Author(s): 
Marcus, Donald M.
McCullough, Laurence
Publication Title: 
Journal of Alternative and Complementary Medicine (New York, N.Y.)

OBJECTIVE: There is a growing need for students and practitioners of Traditional Chinese Medicine to gain experience with standardized data collection, patient outcomes measurement, and practice-based research. The purpose of this paper is to describe the development of a process for standardized data collection that could eventually be adopted for clinical, research, and quality assurance purposes. SETTINGS/LOCATION: The setting for this study was an acupuncture and Oriental medicine teaching clinic in Bloomington, Minnesota.

Author(s): 
Maiers, Michele
McKenzie, Eileen
Evans, Roni
McKenzie, Mark
Publication Title: 
Academic Medicine: Journal of the Association of American Medical Colleges

Alternative therapies are popular, and information about them should be included in the curricula of health profession schools. During 2000 to 2003, the National Institutes of Health National Center for Complementary and Alternative Medicine awarded five-year education grants to 14 health professions schools in the United States and to the American Medical Students Association Foundation. The purpose of the grants was to integrate evidence-based information about complementary and alternative medicine (CAM) into the curriculum.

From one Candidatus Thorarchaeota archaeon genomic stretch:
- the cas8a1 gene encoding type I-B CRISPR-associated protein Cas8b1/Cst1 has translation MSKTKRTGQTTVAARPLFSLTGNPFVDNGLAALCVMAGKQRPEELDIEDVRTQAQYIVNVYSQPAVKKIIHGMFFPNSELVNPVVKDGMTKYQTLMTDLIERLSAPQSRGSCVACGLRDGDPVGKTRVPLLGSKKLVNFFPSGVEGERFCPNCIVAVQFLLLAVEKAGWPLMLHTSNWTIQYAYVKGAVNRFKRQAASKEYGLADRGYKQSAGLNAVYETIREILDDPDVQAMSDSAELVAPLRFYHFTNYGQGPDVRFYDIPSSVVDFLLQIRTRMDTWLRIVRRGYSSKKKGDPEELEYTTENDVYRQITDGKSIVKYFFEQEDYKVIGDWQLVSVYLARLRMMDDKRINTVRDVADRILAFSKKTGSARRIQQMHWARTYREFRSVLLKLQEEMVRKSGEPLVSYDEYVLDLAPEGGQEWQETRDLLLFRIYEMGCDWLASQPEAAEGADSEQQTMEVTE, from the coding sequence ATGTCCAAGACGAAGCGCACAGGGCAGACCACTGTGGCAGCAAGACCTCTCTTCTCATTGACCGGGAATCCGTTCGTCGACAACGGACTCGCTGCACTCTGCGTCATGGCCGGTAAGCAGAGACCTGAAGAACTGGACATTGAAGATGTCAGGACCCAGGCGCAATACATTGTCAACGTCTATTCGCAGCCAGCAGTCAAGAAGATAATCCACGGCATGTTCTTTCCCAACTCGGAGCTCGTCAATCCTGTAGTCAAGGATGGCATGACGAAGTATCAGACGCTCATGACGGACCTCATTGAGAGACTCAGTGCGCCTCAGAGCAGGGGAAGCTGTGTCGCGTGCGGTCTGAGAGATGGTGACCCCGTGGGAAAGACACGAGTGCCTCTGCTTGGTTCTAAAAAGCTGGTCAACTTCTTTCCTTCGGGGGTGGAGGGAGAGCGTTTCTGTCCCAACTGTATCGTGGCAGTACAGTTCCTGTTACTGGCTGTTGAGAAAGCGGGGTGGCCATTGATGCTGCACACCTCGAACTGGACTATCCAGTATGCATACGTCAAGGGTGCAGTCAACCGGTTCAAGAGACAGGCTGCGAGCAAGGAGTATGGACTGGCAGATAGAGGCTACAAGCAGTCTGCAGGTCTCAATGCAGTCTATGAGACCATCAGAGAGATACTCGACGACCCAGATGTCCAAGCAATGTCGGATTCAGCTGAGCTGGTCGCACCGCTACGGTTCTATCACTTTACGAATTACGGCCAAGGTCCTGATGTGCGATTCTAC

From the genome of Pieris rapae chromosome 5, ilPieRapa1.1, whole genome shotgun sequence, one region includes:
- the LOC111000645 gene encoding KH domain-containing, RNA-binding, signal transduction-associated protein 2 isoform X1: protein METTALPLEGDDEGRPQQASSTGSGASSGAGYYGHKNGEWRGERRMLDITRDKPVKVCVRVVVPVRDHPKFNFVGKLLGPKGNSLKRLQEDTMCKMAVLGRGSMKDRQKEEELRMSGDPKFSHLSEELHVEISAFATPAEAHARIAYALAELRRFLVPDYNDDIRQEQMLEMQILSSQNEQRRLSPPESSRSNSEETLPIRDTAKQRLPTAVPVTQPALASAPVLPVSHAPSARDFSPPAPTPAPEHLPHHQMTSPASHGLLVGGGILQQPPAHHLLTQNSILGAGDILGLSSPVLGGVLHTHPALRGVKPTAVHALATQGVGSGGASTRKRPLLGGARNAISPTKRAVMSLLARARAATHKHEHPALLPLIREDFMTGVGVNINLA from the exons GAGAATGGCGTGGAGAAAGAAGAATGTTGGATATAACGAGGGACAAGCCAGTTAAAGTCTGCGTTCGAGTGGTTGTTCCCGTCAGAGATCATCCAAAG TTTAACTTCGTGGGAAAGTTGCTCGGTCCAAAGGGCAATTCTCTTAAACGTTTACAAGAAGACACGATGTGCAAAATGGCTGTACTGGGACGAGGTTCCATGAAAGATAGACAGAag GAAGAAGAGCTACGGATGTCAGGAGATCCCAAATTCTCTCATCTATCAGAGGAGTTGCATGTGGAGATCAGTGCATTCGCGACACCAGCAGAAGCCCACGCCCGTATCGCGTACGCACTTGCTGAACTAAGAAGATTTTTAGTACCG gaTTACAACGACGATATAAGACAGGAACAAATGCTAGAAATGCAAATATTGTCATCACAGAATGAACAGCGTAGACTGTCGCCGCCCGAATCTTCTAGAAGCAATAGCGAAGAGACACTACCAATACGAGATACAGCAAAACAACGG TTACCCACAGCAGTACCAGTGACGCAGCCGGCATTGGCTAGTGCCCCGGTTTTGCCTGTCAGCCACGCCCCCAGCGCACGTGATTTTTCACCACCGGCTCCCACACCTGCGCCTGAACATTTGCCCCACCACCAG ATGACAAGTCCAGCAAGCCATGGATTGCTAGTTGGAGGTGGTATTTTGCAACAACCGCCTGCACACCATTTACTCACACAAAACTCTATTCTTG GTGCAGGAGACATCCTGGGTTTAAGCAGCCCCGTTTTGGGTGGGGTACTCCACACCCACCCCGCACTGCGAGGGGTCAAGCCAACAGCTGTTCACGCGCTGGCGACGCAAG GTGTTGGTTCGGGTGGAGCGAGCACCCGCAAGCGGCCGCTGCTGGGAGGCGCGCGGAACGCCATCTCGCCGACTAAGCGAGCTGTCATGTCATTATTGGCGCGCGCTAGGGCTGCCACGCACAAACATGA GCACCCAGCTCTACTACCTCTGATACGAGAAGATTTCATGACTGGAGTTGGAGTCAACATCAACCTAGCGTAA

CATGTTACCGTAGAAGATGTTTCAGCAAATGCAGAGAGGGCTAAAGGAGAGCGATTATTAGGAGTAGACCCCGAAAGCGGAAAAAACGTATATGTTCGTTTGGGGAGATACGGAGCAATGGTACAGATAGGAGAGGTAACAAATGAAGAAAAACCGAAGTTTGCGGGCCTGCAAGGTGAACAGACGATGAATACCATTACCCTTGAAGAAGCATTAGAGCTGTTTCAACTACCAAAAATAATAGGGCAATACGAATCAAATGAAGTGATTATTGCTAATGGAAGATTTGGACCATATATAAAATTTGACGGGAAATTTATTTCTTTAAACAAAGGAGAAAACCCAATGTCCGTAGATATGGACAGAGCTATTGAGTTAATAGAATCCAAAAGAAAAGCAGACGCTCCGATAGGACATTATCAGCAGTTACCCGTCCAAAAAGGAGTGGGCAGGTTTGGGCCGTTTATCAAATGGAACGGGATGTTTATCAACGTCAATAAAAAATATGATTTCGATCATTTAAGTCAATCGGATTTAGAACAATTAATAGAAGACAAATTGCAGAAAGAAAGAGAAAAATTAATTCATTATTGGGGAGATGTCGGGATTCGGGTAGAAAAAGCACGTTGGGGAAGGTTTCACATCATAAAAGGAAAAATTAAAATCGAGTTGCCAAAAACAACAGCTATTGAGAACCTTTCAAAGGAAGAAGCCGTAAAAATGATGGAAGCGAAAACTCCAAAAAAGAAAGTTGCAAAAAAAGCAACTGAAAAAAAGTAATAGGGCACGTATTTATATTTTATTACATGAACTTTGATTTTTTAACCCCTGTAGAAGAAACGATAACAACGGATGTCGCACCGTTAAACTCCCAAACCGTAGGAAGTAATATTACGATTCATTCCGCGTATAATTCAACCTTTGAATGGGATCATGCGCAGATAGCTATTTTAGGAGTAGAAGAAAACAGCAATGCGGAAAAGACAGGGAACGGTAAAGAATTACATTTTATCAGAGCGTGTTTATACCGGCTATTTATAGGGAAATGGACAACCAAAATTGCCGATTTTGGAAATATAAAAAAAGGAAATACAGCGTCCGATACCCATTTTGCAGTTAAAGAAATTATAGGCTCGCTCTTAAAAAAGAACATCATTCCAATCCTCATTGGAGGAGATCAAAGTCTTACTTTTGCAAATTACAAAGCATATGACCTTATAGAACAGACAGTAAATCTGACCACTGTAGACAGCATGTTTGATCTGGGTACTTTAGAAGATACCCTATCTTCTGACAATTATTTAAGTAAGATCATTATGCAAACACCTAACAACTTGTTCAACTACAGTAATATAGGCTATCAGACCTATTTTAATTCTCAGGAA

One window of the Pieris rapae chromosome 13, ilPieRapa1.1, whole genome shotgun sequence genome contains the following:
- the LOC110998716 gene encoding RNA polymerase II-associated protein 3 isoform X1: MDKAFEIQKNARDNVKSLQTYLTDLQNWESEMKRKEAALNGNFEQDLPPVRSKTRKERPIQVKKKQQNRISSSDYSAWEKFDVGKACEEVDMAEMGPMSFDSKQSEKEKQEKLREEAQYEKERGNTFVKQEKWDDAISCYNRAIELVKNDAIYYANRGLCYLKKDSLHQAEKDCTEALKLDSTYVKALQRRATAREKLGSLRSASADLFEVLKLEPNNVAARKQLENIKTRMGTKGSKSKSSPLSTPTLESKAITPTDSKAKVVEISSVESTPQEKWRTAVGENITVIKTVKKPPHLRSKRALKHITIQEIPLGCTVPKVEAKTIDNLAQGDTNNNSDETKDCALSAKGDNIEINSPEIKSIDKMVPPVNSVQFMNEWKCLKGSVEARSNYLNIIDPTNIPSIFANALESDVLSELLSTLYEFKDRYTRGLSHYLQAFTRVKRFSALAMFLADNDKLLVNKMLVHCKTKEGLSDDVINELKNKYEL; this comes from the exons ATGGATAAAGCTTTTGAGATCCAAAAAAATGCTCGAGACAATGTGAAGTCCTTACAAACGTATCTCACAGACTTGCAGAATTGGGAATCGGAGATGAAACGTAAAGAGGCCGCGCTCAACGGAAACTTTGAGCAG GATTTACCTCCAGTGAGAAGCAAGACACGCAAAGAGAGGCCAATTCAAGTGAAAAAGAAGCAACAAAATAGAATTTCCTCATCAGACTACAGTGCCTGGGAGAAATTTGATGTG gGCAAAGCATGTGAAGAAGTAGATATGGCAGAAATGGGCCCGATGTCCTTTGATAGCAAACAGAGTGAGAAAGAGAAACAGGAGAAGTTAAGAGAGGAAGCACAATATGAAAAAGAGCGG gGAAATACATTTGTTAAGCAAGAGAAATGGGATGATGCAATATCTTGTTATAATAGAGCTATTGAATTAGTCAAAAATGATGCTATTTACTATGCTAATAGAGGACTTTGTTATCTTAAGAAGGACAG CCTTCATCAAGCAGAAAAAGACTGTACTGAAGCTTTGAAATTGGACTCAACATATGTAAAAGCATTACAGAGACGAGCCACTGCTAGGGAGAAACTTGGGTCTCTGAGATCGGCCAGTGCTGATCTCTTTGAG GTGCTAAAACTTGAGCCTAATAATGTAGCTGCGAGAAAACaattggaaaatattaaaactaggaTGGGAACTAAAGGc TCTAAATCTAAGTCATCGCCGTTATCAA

Author(s): 
Marcus, Donald M.
McCullough, Laurence
Publication Title: 
Family Medicine

BACKGROUND AND OBJECTIVES: Surgeons General, the Institute of Medicine, and others have called for physicians to be role models for meeting the obesity epidemic. There are few published reports describing undergraduate medical education obesity curriculum elements. Physician experiences, knowledge, and attitudes have been shown to affect patient counseling behavior of physicians. METHODS: Required and extra credit obesity educational interventions were designed for third-year family medicine clerkship.

Author(s): 
Schmidt, Susan
Rice, Austin
Kolasa, Kathryn
Publication Title: 
Academic Medicine: Journal of the Association of American Medical Colleges

Changes in the health care environment are putting increasing pressure on medical schools to make faculty accountable and to document the quality of the medical education they provide. Faculty's ratings of students' performances and students' ratings of faculty's teaching are important elements in these efforts to document educational quality.

Author(s): 
Albanese, M.
Publication Title: 
Rural and Remote Health

INTRODUCTION: The Rural Undergraduate Support and Coordination program funds medical schools to provide all medical students some time in rural Australia throughout their course. The University of Adelaide has developed a rural week program for both first and second year students to fulfill part of this objective. METHODS: First year students' rural week is an introduction to a range of rural health issues, Indigenous culture and rural lifestyle issues.

Author(s): 
Newbury, Jonathan W.
Shannon, Susan
Ryan, Vanessa
Whitrow, Melissa